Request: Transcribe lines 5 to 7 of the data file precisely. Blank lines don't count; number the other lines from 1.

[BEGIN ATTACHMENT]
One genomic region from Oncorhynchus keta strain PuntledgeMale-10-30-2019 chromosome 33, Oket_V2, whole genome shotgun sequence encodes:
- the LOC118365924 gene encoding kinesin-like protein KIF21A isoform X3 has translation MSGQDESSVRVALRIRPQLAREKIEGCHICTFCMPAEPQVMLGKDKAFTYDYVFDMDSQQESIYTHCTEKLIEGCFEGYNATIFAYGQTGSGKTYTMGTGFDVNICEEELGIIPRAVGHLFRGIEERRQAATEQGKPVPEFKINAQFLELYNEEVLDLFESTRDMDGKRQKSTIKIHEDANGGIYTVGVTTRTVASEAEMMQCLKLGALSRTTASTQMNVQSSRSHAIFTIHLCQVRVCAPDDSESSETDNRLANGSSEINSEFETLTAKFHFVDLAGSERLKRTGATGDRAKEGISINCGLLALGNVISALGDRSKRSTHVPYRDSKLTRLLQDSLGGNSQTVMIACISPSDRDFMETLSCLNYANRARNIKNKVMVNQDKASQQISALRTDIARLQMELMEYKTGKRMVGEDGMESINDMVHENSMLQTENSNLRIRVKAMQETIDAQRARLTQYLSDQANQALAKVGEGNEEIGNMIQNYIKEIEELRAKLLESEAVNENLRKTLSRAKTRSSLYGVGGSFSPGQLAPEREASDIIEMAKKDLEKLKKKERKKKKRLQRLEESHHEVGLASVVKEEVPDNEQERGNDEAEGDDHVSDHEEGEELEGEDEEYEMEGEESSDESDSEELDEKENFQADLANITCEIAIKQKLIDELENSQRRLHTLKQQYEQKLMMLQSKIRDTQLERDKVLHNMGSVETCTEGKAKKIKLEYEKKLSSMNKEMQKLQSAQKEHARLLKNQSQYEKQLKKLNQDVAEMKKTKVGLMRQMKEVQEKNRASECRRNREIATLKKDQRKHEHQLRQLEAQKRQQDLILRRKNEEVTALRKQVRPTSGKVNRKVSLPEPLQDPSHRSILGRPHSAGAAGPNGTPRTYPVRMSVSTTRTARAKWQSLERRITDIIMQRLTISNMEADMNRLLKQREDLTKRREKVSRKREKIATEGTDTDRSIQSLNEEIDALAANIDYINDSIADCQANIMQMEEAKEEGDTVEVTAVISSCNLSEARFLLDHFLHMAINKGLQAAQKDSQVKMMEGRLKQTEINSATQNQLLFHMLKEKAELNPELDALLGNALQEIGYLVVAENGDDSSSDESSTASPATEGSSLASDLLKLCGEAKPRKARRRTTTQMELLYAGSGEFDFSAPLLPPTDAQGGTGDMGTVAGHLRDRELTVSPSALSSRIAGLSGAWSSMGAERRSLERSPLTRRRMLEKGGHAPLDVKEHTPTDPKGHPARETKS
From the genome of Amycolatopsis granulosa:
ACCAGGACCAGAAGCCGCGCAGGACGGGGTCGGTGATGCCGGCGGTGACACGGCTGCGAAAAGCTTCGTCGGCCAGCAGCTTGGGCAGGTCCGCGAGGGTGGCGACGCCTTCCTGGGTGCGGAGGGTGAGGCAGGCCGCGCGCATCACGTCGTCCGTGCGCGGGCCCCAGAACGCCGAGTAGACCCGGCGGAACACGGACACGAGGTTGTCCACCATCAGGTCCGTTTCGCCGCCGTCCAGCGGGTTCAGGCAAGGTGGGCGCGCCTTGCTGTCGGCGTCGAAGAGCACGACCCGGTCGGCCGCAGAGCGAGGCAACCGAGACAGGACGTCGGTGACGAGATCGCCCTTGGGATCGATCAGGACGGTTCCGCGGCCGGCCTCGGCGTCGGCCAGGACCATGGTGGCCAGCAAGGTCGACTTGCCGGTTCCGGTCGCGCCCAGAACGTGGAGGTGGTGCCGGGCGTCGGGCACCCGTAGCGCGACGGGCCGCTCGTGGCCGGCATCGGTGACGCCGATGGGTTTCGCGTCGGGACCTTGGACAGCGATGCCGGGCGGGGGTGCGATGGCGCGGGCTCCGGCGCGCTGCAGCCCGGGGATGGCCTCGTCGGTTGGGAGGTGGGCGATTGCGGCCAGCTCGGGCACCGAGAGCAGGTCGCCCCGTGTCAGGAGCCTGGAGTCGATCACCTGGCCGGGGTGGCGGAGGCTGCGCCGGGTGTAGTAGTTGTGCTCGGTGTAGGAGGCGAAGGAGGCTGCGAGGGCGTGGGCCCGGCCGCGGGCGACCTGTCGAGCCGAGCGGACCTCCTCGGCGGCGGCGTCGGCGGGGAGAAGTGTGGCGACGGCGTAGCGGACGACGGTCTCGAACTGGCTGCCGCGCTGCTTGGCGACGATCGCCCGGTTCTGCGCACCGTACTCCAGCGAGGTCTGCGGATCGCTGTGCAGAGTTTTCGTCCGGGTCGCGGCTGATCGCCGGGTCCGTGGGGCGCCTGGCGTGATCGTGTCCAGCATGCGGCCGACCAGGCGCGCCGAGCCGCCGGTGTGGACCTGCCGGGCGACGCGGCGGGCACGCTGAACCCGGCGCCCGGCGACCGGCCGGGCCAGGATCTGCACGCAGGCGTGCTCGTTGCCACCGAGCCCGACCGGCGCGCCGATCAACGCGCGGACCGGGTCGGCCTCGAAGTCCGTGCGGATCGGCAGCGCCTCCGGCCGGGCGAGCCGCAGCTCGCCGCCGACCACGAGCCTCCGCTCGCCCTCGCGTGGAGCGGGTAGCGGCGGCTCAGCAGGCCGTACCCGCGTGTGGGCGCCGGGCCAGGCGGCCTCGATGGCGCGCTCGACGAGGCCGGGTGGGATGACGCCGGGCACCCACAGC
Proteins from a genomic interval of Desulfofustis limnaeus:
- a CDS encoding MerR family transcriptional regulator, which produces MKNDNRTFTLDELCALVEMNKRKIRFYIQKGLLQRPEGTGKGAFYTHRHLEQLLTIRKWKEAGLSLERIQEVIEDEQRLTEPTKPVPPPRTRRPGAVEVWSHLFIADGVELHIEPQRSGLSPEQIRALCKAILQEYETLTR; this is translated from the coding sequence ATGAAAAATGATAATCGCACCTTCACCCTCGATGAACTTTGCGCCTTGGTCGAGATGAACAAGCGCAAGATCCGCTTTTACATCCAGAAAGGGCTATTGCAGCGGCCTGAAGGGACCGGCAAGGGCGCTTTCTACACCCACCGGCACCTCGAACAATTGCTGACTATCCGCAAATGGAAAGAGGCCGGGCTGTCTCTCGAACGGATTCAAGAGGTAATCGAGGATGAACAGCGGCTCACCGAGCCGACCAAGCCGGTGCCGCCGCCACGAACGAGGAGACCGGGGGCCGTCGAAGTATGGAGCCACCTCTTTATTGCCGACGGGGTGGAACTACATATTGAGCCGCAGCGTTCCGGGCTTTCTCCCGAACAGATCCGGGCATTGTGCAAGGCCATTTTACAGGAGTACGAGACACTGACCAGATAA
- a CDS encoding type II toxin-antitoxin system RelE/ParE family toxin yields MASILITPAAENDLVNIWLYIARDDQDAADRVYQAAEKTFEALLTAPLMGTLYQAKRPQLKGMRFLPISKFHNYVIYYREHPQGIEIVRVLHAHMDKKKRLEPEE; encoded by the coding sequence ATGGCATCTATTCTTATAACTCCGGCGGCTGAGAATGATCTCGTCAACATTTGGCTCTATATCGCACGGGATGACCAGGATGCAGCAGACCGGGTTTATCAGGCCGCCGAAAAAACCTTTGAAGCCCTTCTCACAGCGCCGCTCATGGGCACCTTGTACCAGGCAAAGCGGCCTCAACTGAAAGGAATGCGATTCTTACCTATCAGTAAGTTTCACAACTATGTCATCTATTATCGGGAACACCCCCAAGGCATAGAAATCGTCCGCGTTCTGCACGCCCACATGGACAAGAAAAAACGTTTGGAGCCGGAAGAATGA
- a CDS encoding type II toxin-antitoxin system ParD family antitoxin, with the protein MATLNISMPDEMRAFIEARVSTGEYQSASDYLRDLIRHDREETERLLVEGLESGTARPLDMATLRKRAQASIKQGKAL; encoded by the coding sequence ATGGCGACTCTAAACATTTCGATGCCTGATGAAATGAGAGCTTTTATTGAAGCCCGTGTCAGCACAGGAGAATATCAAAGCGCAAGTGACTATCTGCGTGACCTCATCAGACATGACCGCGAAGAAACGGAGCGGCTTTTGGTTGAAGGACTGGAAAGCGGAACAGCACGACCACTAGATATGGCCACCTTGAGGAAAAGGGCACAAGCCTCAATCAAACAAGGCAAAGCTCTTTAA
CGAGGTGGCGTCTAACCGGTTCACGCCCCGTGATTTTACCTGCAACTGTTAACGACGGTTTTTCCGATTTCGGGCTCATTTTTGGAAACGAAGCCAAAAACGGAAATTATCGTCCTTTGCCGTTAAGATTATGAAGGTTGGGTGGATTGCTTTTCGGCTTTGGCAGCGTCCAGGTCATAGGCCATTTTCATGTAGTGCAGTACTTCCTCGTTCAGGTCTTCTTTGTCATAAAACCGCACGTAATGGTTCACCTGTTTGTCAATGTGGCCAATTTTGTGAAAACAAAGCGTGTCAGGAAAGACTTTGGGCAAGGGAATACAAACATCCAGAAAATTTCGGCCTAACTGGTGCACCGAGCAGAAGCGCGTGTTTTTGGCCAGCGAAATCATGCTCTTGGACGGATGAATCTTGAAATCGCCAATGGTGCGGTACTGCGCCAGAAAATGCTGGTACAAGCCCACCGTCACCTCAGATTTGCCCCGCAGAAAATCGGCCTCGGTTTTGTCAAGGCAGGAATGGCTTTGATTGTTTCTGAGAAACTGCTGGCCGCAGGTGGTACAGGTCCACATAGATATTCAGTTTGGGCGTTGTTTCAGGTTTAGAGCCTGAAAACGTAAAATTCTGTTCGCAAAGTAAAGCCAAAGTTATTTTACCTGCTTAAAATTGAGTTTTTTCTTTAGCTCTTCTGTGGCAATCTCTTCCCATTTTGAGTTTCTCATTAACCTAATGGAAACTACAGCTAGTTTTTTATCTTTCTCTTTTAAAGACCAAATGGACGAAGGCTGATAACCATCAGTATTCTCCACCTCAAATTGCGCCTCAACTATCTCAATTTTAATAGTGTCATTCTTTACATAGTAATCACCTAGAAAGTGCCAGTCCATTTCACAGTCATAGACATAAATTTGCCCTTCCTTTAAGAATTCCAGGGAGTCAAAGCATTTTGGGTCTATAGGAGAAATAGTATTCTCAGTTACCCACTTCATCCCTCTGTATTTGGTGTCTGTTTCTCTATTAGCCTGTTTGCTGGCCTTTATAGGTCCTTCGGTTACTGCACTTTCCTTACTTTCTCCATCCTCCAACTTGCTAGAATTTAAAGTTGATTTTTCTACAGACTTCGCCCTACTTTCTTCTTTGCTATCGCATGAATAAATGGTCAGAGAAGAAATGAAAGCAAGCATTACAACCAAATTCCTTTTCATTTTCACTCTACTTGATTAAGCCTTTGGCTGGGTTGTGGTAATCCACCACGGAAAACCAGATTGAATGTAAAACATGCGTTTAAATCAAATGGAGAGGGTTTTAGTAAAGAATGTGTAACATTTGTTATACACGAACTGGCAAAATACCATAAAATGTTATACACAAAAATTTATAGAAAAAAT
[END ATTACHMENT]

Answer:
Proteins from a genomic interval of Desulfofustis limnaeus:
- a CDS encoding MerR family transcriptional regulator, which produces MKNDNRTFTLDELCALVEMNKRKIRFYIQKGLLQRPEGTGKGAFYTHRHLEQLLTIRKWKEAGLSLERIQEVIEDEQRLTEPTKPVPPPRTRRPGAVEVWSHLFIADGVELHIEPQRSGLSPEQIRALCKAILQEYETLTR; this is translated from the coding sequence ATGAAAAATGATAATCGCACCTTCACCCTCGATGAACTTTGCGCCTTGGTCGAGATGAACAAGCGCAAGATCCGCTTTTACATCCAGAAAGGGCTATTGCAGCGGCCTGAAGGGACCGGCAAGGGCGCTTTCTACACCCACCGGCACCTCGAACAATTGCTGACTATCCGCAAATGGAAAGAGGCCGGGCTGTCTCTCGAACGGATTCAAGAGGTAATCGAGGATGAACAGCGGCTCACCGAGCCGACCAAGCCGGTGCCGCCGCCACGAACGAGGAGACCGGGGGCCGTCGAAGTATGGAGCCACCTCTTTATTGCCGACGGGGTGGAACTACATATTGAGCCGCAGCGTTCCGGGCTTTCTCCCGAACAGATCCGGGCATTGTGCAAGGCCATTTTACAGGAGTACGAGACACTGACCAGATAA
- a CDS encoding type II toxin-antitoxin system RelE/ParE family toxin yields MASILITPAAENDLVNIWLYIARDDQDAADRVYQAAEKTFEALLTAPLMGTLYQAKRPQLKGMRFLPISKFHNYVIYYREHPQGIEIVRVLHAHMDKKKRLEPEE; encoded by the coding sequence ATGGCATCTATTCTTATAACTCCGGCGGCTGAGAATGATCTCGTCAACATTTGGCTCTATATCGCACGGGATGACCAGGATGCAGCAGACCGGGTTTATCAGGCCGCCGAAAAAACCTTTGAAGCCCTTCTCACAGCGCCGCTCATGGGCACCTTGTACCAGGCAAAGCGGCCTCAACTGAAAGGAATGCGATTCTTACCTATCAGTAAGTTTCACAACTATGTCATCTATTATCGGGAACACCCCCAAGGCATAGAAATCGTCCGCGTTCTGCACGCCCACATGGACAAGAAAAAACGTTTGGAGCCGGAAGAATGA